Question: Suitable learning sets, gene selection methods and classification methods for low replicated microarray samples
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4.8 years ago by
Guest User12k
Guest User12k wrote:
Dear grateful R helpers, I'm a biologist who is learning gene expression profile study, and have to deal with low replicated sample number (2-3 biological replicates per group). Due to my lack of background in bioinformatics, I find CMA as a very user-friendly package for supervised classification task. However, I'm suffering with the truth that I really have no clue what suitable choics to choose for my low replicated sample classfication. These are the choices to: 1. Select method to generate learning datasets 2. Select the gene selection methods 3. Select classification methods 4. Acquire generated learning datasets to be applied with other gene selection methods not available in CMA package (for example, Rank production and LPE) Any suggestions would be more than appreciated. With Respects, Kaj Chokeshaiusaha -- output of sessionInfo(): R version 3.1.0 (2014-04-10) Platform: x86_64-pc-linux-gnu (64-bit) locale: [1] LC_CTYPE=en_GB.UTF-8 LC_NUMERIC=C [3] LC_TIME=en_GB.UTF-8 LC_COLLATE=en_GB.UTF-8 [5] LC_MONETARY=en_GB.UTF-8 LC_MESSAGES=en_GB.UTF-8 [7] LC_PAPER=en_GB.UTF-8 LC_NAME=C [9] LC_ADDRESS=C LC_TELEPHONE=C [11] LC_MEASUREMENT=en_GB.UTF-8 LC_IDENTIFICATION=C attached base packages: [1] parallel stats graphics grDevices utils datasets methods [8] base other attached packages: [1] BiocInstaller_1.14.2 CMA_1.22.0 Biobase_2.24.0 [4] BiocGenerics_0.10.0 e1071_1.6-3 loaded via a namespace (and not attached): [1] class_7.3-10 tools_3.1.0 -- Sent via the guest posting facility at bioconductor.org.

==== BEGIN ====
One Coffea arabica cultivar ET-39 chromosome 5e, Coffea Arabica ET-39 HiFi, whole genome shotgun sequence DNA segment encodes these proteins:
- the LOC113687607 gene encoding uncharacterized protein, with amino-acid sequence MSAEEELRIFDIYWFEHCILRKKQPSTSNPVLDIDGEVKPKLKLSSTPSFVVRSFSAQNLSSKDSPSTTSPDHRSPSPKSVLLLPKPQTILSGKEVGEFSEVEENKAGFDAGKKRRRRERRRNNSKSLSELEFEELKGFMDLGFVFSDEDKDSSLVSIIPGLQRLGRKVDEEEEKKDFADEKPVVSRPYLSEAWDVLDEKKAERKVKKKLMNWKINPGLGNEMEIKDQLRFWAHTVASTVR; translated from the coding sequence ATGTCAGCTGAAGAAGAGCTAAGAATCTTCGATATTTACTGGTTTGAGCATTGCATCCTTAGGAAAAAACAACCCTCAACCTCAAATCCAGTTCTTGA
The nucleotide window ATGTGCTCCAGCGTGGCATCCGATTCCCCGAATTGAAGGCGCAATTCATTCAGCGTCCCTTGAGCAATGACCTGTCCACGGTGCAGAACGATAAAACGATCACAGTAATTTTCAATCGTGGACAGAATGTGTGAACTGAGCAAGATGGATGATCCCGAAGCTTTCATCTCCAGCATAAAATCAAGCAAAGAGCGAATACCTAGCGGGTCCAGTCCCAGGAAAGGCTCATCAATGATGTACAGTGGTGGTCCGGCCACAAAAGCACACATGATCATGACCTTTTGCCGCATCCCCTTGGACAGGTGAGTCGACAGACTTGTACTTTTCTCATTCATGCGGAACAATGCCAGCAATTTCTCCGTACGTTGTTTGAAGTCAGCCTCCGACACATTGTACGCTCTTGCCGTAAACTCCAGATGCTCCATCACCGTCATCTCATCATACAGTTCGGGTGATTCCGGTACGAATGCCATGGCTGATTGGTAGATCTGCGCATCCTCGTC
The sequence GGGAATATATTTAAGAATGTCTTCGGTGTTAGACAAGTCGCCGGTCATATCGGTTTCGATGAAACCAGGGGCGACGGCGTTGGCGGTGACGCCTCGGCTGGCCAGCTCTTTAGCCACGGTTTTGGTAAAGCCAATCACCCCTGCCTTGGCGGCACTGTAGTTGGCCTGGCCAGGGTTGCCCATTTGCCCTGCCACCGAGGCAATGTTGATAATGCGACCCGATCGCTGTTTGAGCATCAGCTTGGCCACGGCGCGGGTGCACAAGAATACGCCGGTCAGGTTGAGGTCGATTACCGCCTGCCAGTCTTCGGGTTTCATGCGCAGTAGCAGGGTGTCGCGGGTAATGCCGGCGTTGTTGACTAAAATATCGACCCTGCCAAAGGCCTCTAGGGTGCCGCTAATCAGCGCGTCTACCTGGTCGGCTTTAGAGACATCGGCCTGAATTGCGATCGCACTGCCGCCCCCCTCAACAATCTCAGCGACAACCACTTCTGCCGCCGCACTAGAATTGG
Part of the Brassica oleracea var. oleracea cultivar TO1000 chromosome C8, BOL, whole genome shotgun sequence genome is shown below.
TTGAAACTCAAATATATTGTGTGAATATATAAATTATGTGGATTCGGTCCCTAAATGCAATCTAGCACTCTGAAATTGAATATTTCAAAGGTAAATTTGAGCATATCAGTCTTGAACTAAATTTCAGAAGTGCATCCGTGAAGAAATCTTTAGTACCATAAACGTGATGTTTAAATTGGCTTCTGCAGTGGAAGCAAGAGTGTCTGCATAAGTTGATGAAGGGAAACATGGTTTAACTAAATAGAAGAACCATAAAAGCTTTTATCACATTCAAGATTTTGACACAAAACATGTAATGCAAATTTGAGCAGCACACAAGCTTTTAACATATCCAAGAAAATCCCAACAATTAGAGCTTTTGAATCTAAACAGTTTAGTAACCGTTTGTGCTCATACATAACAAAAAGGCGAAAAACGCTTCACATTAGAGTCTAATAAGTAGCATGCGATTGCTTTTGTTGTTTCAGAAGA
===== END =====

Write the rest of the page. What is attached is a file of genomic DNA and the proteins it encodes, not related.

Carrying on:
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ADD COMMENTlink modified 4.8 years ago by Sean Davis21k • written 4.8 years ago by Guest User12k
Answer: Suitable learning sets, gene selection methods and classification methods for lo
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4.8 years ago by
Sean Davis21k
United States
Sean Davis21k wrote: